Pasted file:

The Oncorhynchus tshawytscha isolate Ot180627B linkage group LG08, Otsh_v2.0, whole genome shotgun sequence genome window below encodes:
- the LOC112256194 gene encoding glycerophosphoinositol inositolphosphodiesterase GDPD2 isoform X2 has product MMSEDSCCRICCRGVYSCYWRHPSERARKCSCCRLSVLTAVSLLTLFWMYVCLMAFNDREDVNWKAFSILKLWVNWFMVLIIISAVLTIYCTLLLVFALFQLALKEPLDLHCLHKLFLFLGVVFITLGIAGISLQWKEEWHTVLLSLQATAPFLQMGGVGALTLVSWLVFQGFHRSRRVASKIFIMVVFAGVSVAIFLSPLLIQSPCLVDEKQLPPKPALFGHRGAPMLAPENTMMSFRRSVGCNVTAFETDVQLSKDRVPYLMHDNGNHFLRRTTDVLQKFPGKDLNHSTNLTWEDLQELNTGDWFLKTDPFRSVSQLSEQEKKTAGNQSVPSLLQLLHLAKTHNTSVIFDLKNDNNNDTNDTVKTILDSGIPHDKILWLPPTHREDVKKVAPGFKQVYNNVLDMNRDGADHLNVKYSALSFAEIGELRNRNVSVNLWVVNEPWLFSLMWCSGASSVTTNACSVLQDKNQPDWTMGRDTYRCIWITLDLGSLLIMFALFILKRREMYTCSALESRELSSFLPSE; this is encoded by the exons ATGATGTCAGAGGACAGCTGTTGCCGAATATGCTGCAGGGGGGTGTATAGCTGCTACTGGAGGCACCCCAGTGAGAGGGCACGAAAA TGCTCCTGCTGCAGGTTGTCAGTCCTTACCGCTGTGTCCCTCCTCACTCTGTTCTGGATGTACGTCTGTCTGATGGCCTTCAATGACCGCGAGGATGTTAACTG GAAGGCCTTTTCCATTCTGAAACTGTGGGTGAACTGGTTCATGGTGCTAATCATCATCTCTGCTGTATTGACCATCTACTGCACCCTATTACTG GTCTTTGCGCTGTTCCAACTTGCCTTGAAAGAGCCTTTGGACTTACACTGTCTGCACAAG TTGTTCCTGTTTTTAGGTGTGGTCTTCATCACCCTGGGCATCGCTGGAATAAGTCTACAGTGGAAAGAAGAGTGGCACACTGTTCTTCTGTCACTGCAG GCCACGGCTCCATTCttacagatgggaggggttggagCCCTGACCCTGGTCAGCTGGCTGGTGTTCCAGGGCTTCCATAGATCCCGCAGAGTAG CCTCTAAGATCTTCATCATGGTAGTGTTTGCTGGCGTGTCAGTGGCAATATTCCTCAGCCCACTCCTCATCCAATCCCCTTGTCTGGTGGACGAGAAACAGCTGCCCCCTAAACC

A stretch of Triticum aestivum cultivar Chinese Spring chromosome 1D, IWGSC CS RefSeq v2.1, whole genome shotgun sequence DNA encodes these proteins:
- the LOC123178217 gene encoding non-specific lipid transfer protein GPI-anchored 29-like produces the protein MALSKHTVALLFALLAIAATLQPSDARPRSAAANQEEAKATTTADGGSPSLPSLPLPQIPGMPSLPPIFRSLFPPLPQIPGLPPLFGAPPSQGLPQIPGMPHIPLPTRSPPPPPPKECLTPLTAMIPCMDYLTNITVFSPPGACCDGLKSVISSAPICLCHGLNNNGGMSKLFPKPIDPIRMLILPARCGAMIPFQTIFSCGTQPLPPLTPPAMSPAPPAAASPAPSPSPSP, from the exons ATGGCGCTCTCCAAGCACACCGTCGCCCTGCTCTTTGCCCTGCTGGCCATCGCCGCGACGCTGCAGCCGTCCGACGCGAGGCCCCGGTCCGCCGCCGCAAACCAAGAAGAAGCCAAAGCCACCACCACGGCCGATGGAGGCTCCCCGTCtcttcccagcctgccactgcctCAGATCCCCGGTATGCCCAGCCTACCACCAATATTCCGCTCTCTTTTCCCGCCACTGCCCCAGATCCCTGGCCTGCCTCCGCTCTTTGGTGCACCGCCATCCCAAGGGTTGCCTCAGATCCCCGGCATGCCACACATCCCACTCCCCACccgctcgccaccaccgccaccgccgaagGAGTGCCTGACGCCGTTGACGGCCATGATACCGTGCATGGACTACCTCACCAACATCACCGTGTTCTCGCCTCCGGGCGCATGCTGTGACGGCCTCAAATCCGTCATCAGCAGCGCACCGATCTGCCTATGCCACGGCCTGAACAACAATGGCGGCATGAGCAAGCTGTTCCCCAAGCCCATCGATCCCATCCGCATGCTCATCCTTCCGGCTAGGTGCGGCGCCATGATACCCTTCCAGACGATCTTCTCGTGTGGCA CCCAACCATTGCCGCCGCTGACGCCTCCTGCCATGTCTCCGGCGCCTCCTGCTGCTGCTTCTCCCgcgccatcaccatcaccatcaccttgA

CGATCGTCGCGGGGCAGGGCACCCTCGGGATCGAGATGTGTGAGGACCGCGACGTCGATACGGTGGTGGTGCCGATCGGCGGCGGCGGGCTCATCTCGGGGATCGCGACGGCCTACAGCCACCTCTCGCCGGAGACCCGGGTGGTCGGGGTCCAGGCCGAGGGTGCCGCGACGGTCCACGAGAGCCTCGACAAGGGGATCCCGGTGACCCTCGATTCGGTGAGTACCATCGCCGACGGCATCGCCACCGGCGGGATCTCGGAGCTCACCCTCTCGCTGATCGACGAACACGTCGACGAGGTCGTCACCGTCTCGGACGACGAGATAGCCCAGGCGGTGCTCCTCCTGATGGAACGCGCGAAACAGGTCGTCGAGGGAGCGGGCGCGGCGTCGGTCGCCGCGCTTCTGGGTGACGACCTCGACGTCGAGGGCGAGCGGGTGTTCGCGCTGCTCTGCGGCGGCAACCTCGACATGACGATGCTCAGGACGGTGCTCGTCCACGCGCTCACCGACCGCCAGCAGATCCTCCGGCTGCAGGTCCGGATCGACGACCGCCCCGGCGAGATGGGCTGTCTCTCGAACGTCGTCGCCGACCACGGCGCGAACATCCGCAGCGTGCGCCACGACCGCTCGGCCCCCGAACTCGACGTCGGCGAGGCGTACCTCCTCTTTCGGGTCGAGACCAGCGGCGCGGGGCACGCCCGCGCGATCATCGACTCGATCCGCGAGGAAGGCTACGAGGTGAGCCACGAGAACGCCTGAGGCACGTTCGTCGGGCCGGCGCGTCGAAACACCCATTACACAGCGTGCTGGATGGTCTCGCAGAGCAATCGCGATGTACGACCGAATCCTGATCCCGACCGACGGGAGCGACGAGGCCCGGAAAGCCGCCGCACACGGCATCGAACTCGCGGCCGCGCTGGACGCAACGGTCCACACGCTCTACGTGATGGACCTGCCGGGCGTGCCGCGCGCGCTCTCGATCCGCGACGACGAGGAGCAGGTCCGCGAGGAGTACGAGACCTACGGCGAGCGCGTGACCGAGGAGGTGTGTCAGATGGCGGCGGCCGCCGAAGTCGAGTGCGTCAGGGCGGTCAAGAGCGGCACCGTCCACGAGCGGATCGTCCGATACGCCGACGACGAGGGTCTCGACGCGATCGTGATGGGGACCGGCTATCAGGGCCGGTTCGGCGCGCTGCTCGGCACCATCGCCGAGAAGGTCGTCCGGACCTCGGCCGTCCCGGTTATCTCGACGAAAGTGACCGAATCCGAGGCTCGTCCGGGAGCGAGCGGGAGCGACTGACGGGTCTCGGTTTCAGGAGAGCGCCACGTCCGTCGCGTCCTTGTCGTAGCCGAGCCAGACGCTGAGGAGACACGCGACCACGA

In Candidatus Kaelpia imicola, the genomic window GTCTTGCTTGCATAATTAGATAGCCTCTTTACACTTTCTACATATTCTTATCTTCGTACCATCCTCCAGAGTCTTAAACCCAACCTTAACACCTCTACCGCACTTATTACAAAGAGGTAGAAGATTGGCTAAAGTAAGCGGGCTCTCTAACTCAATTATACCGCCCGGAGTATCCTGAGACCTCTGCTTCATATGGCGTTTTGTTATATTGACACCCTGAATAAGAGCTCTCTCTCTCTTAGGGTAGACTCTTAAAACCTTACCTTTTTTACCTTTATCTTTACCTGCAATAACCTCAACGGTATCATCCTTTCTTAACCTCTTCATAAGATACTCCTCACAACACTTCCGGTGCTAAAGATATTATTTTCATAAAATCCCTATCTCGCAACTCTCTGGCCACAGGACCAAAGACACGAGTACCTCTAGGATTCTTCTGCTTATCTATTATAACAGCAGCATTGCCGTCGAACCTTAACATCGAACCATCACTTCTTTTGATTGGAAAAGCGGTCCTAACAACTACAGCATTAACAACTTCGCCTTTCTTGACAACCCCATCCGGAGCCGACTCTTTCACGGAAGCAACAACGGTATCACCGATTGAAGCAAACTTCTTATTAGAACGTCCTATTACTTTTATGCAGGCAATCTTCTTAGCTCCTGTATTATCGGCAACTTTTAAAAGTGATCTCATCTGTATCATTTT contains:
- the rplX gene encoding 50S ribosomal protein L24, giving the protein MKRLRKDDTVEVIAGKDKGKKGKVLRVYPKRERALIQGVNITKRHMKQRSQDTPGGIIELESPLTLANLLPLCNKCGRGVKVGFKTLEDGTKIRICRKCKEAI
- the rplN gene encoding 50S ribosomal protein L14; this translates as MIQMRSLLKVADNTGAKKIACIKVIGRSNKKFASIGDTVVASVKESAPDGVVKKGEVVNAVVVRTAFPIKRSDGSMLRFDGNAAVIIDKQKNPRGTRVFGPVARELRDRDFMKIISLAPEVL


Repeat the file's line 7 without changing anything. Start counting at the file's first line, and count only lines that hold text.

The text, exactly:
- the rplX gene encoding 50S ribosomal protein L24, giving the protein MKRLRKDDTVEVIAGKDKGKKGKVLRVYPKRERALIQGVNITKRHMKQRSQDTPGGIIELESPLTLANLLPLCNKCGRGVKVGFKTLEDGTKIRICRKCKEAI